Autism spectrum disorder (ASD) is a neurodevelopmental disorder characterized by impairments in social communication and restricted and repetitive behaviors and interests. Identifying the genetic background may be one of the key features for the future diagnosis and treatment of ASD. With the tremendous development in genetic diagnosis techniques, next-generation sequencing (NGS) can be used to analyze multiple genes simultaneously with a single test in laboratory and clinical settings and is well suited for investigating autism genetics. According to previous studies, there are two types of genetic variants in ASD, rare variants and common variants, and both are important in explaining pathogenesis. In this study, NGS data from 137 participants with ASD were reviewed retrospectively with consideration for comorbid epilepsy. Diagnostic yield was 17.51% (24/137), and pathogenic/likely pathogenic variants were seen more frequently in female participants. Fourteen participants were diagnosed with comorbid epilepsy, six of them had pathogenic/likely pathogenic variants (43%). Genes with variants of unknown significance (VOUS) which have one or more evidence of pathogenicity following the American College of Medical Genetics (ACMG) criteria were also reviewed in both ASD and ASD with comorbid epilepsy groups. We found that most frequently found VOUS genes have previously been reported as genes related to ASD or other developmental disorders. These results suggest that when interpreting the NGS results in the clinical setting, careful observation of VOUS with some pathological evidence might contribute to the discovery of genetic pathogenesis of neurodevelopmental disorders such as ASD and epilepsy.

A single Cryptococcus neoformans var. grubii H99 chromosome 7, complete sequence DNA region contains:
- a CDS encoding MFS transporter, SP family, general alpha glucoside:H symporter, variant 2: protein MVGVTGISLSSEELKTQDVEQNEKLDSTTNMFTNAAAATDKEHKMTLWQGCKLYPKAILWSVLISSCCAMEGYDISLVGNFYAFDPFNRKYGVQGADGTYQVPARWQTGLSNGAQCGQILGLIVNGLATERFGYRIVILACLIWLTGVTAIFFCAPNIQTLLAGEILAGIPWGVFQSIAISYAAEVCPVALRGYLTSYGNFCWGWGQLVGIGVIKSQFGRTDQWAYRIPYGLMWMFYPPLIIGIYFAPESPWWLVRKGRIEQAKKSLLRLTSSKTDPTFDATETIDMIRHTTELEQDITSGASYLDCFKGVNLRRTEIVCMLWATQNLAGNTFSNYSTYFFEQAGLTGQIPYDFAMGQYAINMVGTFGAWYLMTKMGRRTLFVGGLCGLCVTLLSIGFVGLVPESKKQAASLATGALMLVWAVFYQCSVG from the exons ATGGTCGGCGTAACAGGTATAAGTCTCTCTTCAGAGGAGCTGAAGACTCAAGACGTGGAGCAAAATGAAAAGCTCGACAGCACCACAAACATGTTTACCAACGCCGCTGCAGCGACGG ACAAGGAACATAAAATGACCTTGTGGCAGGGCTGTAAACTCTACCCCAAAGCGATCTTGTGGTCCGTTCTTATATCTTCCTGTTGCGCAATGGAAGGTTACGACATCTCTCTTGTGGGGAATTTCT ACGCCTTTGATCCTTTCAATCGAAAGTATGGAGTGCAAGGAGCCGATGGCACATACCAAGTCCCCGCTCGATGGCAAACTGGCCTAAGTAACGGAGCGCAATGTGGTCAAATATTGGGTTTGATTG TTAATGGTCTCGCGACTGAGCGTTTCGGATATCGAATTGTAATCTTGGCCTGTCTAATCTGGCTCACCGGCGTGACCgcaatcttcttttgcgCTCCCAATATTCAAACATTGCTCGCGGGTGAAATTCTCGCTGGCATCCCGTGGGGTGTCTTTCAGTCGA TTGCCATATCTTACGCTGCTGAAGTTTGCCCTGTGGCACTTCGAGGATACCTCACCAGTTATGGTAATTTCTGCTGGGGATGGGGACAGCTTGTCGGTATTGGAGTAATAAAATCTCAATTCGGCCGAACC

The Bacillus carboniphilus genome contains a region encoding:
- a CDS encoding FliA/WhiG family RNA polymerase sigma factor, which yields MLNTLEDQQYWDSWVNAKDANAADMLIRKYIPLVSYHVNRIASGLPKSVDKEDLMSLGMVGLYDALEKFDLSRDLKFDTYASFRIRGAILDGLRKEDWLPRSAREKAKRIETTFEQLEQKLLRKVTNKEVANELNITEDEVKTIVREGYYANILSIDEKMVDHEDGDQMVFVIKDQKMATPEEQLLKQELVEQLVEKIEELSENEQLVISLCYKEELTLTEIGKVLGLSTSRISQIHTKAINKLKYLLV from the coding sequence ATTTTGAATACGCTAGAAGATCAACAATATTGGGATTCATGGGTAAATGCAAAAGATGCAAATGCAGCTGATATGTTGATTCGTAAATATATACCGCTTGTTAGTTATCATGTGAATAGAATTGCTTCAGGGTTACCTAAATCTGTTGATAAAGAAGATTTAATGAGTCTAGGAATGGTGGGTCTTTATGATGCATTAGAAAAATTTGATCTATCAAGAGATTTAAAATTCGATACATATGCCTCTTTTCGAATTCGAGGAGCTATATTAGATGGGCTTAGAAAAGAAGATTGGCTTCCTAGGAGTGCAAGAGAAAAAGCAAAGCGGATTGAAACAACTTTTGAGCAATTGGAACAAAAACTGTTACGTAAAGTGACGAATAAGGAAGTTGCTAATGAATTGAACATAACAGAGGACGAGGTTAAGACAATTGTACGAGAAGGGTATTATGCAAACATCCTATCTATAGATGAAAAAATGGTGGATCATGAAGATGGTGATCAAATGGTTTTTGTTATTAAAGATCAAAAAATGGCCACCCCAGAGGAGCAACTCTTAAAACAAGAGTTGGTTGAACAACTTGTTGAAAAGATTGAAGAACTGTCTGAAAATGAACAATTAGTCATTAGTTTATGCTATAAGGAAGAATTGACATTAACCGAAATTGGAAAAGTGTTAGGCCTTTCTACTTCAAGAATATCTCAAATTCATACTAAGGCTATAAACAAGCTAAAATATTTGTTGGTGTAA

Keywords: autism genetics; autism spectrum disorder; clinical exome sequencing; epilepsy; next-generation sequencing.
Copyright © 2020 Lee, Ha, Lee, Park, Shin, Choi and Cheon.